Metropolitan bishop

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Macarius II, Metropolitan of Moscow. In the Russian Orthodox Church a white klobuk is distinctive of a metropolitan.

In Christian churches with episcopal polity, the rank of metropolitan bishop, or simply metropolitan, pertains to the diocesan bishop or archbishop of a metropolis (then more precisely called metropolitan archbishop); that is, the chief city of a historical Roman province, ecclesiastical province, or regional capital.

Before the establishment of patriarchs (beginning in AD 325), metropolitan was the highest episcopal rank in the Eastern rites of the Church. They presided over synods of bishops, and were granted special privileges by canon law and sacred tradition.

The Early Church structure generally followed the Roman imperial practice, with one bishop ruling each city and its territory.[1] The bishop of the provincial capital, the metropolitan, enjoyed certain rights over other bishops in the province, later called suffragans.[1]

Roman Catholic[edit]

See also: Catholic Church hierarchy and Diocesan bishop
Cardinal Daniel DiNardo is the Metropolitan Archbishop of Galveston-Houston. In the Catholic Church, the pallium is unique to a metropolitan bishop.
Coat of arms of a Catholic Metropolitan Archbishop

In the Roman Catholic Church, ecclesiastical provinces, composed of several neighbouring dioceses,[2] are each headed by a metropolitan, the archbishop of the diocese designated by the Pope.[3] The other bishops are known as suffragan bishops.

The metropolitan's powers over dioceses other than his own are normally limited to

  1. supervising observance of faith and ecclesiastical discipline and notifying the Supreme Pontiff of any abuses;
  2. carrying out, for reasons approved beforehand by the Holy See, a canonical inspection that the suffragan bishop has neglected to perform;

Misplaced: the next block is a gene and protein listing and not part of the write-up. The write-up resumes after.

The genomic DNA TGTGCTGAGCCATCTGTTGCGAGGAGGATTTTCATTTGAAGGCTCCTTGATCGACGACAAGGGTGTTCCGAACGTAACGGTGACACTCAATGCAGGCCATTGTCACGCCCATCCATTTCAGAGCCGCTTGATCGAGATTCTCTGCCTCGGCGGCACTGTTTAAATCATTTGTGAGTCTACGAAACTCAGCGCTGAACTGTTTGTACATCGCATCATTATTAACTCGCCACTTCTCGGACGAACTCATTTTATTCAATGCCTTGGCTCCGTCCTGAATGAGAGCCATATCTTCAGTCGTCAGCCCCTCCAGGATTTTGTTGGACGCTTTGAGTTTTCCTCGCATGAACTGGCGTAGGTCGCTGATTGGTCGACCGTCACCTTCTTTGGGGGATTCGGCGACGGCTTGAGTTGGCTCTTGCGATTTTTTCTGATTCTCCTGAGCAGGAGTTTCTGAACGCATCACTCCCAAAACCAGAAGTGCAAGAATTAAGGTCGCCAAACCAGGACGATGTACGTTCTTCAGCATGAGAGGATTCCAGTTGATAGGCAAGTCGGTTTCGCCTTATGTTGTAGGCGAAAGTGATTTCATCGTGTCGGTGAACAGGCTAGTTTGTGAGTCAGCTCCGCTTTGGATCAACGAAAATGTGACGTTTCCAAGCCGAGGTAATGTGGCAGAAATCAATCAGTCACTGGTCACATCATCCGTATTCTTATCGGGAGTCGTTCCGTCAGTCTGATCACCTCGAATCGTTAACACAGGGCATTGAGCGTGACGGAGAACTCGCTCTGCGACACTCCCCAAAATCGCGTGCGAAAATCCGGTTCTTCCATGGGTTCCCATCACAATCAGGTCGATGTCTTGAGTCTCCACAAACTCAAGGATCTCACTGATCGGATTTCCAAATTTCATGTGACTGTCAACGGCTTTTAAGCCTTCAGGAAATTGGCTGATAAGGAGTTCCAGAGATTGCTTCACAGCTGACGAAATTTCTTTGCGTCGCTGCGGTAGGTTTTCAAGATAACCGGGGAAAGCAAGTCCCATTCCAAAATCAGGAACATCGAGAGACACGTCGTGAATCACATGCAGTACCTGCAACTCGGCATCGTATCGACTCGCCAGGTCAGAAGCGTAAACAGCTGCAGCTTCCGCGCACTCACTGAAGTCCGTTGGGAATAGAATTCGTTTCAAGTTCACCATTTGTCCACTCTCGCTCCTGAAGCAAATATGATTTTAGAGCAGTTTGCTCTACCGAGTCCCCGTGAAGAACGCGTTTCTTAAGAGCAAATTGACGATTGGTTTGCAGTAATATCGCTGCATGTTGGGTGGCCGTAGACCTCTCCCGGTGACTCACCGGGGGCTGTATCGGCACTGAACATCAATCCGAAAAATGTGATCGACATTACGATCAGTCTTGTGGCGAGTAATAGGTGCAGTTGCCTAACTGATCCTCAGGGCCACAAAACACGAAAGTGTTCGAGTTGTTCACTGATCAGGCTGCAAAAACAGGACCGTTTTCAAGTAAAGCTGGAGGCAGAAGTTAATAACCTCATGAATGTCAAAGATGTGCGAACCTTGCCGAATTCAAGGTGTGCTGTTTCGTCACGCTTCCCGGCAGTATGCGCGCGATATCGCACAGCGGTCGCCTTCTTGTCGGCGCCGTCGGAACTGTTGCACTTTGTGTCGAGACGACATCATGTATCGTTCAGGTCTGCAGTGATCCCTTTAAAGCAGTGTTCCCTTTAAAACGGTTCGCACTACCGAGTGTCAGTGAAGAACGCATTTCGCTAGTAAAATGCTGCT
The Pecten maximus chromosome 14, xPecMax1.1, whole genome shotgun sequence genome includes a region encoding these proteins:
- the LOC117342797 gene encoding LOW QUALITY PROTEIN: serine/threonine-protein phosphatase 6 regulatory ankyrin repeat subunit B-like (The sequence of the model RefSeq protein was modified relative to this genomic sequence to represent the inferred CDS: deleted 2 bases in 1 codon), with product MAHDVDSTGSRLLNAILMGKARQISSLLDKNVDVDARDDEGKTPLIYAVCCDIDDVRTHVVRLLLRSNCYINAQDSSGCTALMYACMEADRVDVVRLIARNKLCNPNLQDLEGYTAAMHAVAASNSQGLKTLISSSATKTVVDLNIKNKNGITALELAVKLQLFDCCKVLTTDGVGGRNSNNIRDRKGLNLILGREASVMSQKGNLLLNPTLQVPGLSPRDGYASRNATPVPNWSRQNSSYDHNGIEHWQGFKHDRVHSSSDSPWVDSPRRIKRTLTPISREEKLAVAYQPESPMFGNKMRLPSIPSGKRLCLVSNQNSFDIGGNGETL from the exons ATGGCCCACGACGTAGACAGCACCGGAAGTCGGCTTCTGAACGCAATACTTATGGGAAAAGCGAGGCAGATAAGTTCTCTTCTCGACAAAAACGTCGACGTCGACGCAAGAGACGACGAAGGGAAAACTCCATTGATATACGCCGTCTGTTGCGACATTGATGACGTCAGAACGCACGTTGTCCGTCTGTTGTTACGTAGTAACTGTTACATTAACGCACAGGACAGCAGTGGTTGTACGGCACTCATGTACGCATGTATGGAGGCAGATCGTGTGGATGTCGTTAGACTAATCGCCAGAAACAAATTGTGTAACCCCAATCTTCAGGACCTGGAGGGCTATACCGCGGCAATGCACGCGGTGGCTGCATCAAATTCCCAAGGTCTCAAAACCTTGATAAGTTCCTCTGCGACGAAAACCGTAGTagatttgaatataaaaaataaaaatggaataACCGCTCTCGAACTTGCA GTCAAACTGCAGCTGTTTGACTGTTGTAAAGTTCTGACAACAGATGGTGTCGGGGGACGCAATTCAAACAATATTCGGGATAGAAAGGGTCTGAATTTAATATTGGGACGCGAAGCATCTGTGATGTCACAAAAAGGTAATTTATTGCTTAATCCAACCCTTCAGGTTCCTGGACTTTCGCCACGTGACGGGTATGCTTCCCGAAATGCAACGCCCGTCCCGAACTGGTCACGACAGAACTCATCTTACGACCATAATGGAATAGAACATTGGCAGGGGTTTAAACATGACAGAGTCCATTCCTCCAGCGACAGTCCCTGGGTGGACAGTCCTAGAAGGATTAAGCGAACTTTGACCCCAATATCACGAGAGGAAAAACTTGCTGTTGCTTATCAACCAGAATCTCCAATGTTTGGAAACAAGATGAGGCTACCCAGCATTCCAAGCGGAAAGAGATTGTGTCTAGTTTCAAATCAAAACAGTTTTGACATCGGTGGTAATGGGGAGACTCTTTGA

3. appointing a diocesan administrator if the college of consultors fails to elect an at least 35-year-old priest within eight days after the vacancy of the see becomes known;[4] and
  4. serving as the default ecclesiastical court for appeals from decisions of the tribunals of the suffragan bishops.[5]

The metropolitan also has the liturgical privilege of celebrating sacred functions throughout the province, as if he were a bishop in his own diocese, provided only that, if he celebrates in a cathedral church, the diocesan bishop has been informed beforehand.[6]

The metropolitan is obliged to request the pallium, a symbol of the power that, in communion with the Church of Rome, he possesses over his ecclesiastical province.[7] This holds even if he had the pallium in another metropolitan see.

It is the responsibility of the metropolitan, with the consent of the majority of the suffragan bishops to call a provincial council, decide where to convene it, and determine the agenda. It is his prerogative to preside over the provincial council.[8] No provincial council can be called if the metropolitan see is vacant.[9]

All Latin Rite metropolitans are archbishops; however, some archbishops are not metropolitans, as there are a few instances where an archdiocese has no suffragans or is itself suffragan to another archdiocese. Titular archbishops (i.e. ordained bishops who are given an honorary title to a now-defunct archdiocese; e.g. many Vatican officials and papal nuncios and apostolic delegates are titular archbishops) are never metropolitans.

As of April 2006, 508 archdioceses were headed by metropolitan archbishops, 27 archbishops were not metropolitans, and there were 89 titular archbishops. See also Catholic Church hierarchy for the distinctions.

Eastern Catholic[edit]

In the Eastern Catholic Churches, the metropolitan is the head of those autonomous particular Churches that, though they consist of several eparchies, are not large enough to be placed under the authority of a patriarch or a major archbishop. They are therefore somewhat more subject than patriarchal or major archiepiscopal Churches to oversight by the pope and the Congregation for the Oriental Churches.

Eastern Orthodox[edit]

Metropolitan Vladimir of Saint Petersburg wearing the light blue mandyas of a Russian Orthodox metropolitan.

In the Eastern Orthodox Churches, the title of metropolitan is used variously, in terms of rank and jurisdiction.